Heart disease is directly associated with the cardiorespiratory and cardiovascular systems. One of the primary signs of heart and lung diseases include becoming winded with mild exertion. Individuals with heart or lung disease often become fatigued when performing day to day tasks that most of us take for granted. Aerobic exercise can help increase the body’s utilization of oxygenated blood pumping throughout the body, thus making our bodies stronger and more efficient performing everyday activities.

Aerobic exercise can be as simple as walking or taking the stairs up to your office, or can be as strenuous as running a marathon or participating in a triathlon. The key point is to be healthy enough to do the activities you want to do.

Cardiovascular exercise should be done at least 3 days per week for minimal positive aerobic enhancement and reduction of body fat stores. For maximum results, intermediate and advanced trainees should be doing 5-6 days of cardiovascular conditioning per week, for a minimum of 30 minutes and not more than 60 minutes. Exercise modes include any activity (walking, jogging, inline skating, swimming, biking, etc.) that will get your heart rate up into your target heart rate zone.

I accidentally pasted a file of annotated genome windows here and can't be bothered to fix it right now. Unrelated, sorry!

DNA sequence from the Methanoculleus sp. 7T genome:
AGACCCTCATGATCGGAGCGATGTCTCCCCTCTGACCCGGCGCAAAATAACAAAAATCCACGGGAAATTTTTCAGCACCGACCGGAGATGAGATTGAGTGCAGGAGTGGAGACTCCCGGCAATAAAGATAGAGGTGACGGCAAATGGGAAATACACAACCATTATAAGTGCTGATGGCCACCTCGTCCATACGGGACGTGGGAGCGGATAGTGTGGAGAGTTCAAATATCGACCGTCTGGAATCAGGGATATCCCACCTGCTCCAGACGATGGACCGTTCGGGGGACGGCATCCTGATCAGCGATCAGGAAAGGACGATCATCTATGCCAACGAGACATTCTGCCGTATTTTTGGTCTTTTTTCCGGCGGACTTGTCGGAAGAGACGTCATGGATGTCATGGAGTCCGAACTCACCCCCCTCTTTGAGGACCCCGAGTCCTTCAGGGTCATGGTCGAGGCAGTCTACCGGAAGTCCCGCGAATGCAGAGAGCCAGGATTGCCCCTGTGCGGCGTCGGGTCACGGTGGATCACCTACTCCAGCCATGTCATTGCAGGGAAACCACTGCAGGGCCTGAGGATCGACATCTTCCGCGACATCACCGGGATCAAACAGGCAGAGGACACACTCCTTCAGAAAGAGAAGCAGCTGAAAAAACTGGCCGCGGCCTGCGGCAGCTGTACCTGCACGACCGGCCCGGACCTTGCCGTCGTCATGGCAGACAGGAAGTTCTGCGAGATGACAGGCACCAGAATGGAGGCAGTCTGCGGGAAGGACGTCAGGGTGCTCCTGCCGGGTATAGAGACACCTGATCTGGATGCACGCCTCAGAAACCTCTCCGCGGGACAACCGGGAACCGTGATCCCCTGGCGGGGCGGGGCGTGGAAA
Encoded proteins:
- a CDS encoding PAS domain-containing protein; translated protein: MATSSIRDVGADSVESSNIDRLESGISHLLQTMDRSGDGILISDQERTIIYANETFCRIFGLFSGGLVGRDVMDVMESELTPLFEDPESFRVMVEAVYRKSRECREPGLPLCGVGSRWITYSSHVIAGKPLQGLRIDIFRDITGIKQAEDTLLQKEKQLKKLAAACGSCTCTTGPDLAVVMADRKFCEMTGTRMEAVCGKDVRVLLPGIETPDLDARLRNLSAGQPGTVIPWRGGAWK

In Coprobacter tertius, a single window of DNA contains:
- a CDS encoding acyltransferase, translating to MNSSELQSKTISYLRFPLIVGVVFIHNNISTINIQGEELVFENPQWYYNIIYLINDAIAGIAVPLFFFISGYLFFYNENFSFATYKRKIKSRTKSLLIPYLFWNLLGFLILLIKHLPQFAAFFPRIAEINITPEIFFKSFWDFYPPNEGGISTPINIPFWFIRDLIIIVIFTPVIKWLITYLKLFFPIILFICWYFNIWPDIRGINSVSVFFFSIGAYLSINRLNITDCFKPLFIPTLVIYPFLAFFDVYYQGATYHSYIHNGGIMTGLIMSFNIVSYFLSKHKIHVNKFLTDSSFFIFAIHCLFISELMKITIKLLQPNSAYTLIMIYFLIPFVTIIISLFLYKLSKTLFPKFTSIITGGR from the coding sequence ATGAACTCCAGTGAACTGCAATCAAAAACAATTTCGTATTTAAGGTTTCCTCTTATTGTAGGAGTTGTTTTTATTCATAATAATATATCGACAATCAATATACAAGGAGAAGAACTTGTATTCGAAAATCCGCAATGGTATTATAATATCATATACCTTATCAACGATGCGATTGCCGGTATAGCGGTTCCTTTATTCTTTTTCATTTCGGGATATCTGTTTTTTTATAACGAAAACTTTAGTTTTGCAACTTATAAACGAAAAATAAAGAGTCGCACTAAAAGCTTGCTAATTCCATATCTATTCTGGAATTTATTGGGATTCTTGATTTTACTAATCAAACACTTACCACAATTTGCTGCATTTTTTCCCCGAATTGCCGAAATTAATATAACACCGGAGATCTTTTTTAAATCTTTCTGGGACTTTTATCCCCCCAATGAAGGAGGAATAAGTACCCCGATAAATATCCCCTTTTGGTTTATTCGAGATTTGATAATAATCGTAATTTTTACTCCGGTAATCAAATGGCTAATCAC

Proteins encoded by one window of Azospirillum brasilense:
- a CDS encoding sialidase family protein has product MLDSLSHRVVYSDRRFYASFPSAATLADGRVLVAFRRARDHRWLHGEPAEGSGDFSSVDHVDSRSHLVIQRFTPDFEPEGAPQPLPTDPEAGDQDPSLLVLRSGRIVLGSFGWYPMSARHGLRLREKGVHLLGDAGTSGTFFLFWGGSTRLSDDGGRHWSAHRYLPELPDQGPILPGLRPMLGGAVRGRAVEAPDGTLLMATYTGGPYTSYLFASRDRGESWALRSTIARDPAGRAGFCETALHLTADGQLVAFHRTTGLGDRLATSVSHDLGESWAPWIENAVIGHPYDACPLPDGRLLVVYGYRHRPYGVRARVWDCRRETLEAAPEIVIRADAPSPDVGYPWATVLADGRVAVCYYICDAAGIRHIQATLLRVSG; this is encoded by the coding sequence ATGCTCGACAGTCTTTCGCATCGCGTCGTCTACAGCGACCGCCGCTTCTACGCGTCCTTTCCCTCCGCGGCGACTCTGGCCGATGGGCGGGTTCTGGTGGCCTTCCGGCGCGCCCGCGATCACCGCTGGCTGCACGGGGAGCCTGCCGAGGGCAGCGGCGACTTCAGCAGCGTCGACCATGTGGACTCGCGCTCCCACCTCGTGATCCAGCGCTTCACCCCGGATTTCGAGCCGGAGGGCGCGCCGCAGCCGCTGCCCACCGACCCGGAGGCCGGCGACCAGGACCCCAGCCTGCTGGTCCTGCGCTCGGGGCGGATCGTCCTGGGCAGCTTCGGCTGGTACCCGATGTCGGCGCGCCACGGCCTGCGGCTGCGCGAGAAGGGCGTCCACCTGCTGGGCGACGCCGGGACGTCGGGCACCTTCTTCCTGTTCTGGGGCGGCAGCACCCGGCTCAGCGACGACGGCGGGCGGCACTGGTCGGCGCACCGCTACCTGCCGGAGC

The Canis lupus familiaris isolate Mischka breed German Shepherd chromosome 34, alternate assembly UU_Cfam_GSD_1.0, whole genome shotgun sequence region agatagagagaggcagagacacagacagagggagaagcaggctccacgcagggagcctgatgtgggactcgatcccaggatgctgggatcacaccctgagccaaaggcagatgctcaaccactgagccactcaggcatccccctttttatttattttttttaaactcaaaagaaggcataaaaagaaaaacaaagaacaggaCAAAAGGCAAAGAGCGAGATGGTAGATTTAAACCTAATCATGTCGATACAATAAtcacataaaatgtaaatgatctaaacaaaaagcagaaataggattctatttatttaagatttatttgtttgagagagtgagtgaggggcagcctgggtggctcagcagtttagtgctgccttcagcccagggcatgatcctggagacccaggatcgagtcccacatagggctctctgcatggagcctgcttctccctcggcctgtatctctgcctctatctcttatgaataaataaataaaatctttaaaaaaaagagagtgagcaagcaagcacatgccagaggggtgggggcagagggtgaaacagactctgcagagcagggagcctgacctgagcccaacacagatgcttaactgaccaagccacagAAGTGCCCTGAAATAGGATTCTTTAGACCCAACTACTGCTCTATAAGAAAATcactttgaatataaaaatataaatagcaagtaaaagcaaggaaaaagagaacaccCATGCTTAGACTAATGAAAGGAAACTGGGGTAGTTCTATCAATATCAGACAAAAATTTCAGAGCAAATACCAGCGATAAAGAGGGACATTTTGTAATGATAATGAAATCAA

Benefits Of Aerobic Conditioning:

  1. Improves blood pressure
  2. Decreases risk of developing colon cancer
  3. Reduced insulin needs
  4. Decreases risk of cardiovascular disease
  5. Lower mortality rates at all ages from all diseases
  6. Decreases serum triglycerides
  7. Helps to reduce body fat
  8. Increases HDLs (the good cholesterol)
  9. Improved glucose tolerance
  10. Decreases LDLs (the bad cholesterol)
  11. Enhances performance of work and recreational activities
  12. Relieves symptoms of depression and anxiety

Short on Time? Cardio or Weights?

 

Every week I hear from a client, “I don’t have enough time to get in my cardio and weight training this week, which one should I skip, which one is most important?” My response, “Don’t skip either, both are important and need to be done with consistency.”